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Getting around in Spain

LOCALLY TAXIS: The cities and larger towns have metered taxis with a green illuminated light on the top of the vehicle indicating that it is available for hire and can be hailed in the street. This is not the case in the smaller towns, where there are no meters but an official price list according to your pick-up point and destination. Taxis do not stop in the street, and must be picked up from your local rank.

We would suggest that the first thing to do when you arrive at your holiday destination is to find a local map. Your hotel should be able to provide one, or there may be one in your apartment or villa. Maps are available at the local tourist office. If it’s not already marked, ask them to indicate the location of the local taxi rank. An alternative, armed with your map, is to try out your Spanish and ask a passerby: ‘Where is the taxi rank please? – ‘¿Donde está la parada de taxi por favor?’

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BUSES: The tourist office will also be able to provide you with details of the local bus service.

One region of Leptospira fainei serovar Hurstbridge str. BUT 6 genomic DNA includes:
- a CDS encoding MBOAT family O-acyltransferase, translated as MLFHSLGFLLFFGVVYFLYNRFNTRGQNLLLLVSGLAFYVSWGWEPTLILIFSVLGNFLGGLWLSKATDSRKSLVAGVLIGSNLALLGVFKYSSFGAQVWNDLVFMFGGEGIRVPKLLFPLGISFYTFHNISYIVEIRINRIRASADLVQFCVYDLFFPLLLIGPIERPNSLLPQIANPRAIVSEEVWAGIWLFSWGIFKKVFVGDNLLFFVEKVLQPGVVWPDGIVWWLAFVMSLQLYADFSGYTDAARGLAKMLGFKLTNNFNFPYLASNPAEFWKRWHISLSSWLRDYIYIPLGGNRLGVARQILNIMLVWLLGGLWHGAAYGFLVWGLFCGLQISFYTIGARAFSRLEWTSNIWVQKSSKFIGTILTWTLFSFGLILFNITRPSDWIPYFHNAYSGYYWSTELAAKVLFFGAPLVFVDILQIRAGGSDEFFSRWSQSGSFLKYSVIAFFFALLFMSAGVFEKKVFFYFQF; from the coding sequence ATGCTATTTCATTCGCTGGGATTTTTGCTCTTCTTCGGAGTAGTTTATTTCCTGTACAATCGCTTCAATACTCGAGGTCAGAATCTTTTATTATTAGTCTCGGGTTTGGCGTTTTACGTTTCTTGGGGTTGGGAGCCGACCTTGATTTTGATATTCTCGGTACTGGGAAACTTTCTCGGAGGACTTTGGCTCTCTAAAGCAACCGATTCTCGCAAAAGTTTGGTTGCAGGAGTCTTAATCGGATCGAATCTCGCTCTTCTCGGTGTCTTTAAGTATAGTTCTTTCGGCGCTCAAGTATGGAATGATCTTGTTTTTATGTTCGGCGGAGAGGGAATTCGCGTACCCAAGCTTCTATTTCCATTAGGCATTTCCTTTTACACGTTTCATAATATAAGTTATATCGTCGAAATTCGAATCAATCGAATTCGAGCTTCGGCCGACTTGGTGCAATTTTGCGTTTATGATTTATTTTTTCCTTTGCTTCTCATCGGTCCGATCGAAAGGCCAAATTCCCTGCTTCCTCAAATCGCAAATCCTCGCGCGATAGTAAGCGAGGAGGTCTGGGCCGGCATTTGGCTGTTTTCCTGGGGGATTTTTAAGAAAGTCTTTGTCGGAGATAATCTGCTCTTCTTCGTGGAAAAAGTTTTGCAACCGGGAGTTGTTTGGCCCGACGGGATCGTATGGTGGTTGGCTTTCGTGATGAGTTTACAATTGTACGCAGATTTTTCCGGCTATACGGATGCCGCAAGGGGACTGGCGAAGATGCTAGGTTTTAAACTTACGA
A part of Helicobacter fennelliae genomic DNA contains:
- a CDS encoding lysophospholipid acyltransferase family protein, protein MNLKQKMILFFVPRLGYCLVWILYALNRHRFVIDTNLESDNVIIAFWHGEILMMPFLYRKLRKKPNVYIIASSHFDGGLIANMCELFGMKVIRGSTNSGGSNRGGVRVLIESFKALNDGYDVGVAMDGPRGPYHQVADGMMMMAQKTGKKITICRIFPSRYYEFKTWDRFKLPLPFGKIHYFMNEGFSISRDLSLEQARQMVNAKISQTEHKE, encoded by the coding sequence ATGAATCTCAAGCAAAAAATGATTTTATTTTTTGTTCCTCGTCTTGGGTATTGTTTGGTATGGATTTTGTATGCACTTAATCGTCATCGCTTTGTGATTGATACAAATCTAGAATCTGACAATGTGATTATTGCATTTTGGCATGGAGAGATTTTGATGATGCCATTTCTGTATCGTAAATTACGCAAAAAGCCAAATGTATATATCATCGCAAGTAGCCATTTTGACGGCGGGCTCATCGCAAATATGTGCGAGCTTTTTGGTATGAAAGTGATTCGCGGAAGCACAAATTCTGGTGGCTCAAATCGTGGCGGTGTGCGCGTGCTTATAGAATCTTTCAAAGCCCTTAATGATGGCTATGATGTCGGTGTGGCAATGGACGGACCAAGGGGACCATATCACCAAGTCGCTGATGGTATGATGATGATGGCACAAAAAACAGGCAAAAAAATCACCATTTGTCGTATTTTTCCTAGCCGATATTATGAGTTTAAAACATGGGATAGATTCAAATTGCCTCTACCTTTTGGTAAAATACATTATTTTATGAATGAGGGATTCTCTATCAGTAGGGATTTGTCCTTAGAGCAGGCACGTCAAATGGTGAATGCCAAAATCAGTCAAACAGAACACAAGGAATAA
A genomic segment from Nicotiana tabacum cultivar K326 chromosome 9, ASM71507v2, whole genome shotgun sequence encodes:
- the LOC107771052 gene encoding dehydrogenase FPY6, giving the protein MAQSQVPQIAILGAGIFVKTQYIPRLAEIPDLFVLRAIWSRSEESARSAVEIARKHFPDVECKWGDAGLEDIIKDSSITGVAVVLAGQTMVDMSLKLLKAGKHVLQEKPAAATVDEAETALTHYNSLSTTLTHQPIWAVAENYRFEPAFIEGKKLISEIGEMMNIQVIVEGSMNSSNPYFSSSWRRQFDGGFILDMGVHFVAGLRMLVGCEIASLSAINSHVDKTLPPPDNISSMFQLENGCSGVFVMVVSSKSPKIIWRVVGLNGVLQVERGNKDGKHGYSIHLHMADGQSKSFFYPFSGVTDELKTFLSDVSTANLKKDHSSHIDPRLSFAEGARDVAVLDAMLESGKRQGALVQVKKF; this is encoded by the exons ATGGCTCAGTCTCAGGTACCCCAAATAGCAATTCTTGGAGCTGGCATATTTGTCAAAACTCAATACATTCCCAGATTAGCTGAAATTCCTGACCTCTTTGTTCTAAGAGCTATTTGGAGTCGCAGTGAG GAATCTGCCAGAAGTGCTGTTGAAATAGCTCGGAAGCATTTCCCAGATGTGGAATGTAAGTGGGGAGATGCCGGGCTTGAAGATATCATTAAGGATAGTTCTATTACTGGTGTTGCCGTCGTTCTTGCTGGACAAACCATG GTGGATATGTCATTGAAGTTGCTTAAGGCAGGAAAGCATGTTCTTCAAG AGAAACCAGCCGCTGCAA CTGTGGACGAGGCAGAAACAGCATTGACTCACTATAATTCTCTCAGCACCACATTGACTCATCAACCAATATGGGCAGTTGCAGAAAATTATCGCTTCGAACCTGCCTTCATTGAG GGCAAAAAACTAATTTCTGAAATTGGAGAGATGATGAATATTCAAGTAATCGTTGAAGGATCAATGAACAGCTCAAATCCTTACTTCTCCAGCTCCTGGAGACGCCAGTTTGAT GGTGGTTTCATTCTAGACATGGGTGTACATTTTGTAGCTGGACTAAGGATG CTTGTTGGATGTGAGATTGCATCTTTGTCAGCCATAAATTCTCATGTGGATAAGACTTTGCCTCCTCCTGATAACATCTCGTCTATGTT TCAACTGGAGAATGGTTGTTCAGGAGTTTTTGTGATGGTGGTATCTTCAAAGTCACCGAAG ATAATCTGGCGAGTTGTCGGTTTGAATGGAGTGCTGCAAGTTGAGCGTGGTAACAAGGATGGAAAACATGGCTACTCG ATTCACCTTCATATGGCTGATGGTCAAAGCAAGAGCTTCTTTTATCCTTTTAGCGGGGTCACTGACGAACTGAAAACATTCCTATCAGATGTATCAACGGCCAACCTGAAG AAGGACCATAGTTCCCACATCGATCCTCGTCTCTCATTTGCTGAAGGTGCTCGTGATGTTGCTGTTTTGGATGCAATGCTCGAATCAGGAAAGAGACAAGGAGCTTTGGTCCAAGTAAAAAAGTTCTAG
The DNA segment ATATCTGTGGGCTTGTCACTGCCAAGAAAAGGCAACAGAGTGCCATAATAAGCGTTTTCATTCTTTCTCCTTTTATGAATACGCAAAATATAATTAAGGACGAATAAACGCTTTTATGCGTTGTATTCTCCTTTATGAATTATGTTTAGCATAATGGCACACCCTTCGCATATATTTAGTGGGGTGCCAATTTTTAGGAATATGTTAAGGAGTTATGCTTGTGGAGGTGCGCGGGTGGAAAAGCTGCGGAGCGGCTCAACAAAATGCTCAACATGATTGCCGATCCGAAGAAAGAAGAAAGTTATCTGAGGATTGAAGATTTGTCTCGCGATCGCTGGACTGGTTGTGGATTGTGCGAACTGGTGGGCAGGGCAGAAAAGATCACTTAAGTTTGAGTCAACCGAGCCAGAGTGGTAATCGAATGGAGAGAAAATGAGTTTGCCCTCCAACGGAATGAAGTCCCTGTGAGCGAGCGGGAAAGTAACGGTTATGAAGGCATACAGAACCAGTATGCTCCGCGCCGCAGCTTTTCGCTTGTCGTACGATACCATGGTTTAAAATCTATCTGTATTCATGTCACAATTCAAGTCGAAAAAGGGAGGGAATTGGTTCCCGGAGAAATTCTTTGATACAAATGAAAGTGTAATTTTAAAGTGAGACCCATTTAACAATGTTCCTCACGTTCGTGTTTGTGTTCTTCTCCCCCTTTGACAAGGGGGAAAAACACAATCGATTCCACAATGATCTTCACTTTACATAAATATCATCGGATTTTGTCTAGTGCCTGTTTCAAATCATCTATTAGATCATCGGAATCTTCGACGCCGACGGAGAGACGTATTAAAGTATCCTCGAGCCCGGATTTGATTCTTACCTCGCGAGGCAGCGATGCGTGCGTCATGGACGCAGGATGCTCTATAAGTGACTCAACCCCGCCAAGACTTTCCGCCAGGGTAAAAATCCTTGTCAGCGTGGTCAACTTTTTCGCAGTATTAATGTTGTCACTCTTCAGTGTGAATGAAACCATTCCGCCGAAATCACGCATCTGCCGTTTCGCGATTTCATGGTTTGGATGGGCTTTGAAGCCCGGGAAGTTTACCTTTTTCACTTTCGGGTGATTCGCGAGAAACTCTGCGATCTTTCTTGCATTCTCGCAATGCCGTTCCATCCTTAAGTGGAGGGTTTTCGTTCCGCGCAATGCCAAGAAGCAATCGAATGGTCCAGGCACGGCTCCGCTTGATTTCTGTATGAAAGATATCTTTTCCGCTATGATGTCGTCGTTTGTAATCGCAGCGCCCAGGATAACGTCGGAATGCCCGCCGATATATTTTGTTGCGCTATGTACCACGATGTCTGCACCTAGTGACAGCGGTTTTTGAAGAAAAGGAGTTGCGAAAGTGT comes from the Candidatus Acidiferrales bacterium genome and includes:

NATIONAL TRAVEL RAIL: The Spanish regions and major towns and cities are connected by a network of lines running local or commuter trains – ‘cercanías’ in Spanish – medium distance trains, and long distance. Long distance includes the AVE high speed rail service, which although more pricey, can cut down your journey time substantially. Spain’s railway service is operated by Renfe, www.renfe.es for information and bookings. The site is reasonably user friendly and is also available in English and French. A discount is offered for booking your tickets online rather than at the station.

BUS: Spain has an excellent national bus service, with a comprehensive network providing cheaper travel than by train as well as being more extensive. The major operator is ALSA, which is part of the UK’s National Express Group. Their website www.alsa.es is available in English, French and German. You can either book online or at the bus station in your town. Your key phrase here for directions to the local bus station would be: ‘¿Donde está la estación de autobuses por favor?’ It’s worth noting that the bus stations in the smaller towns may be little more than a lay-by for the buses to pull in and, in some cases, a ticket kiosk.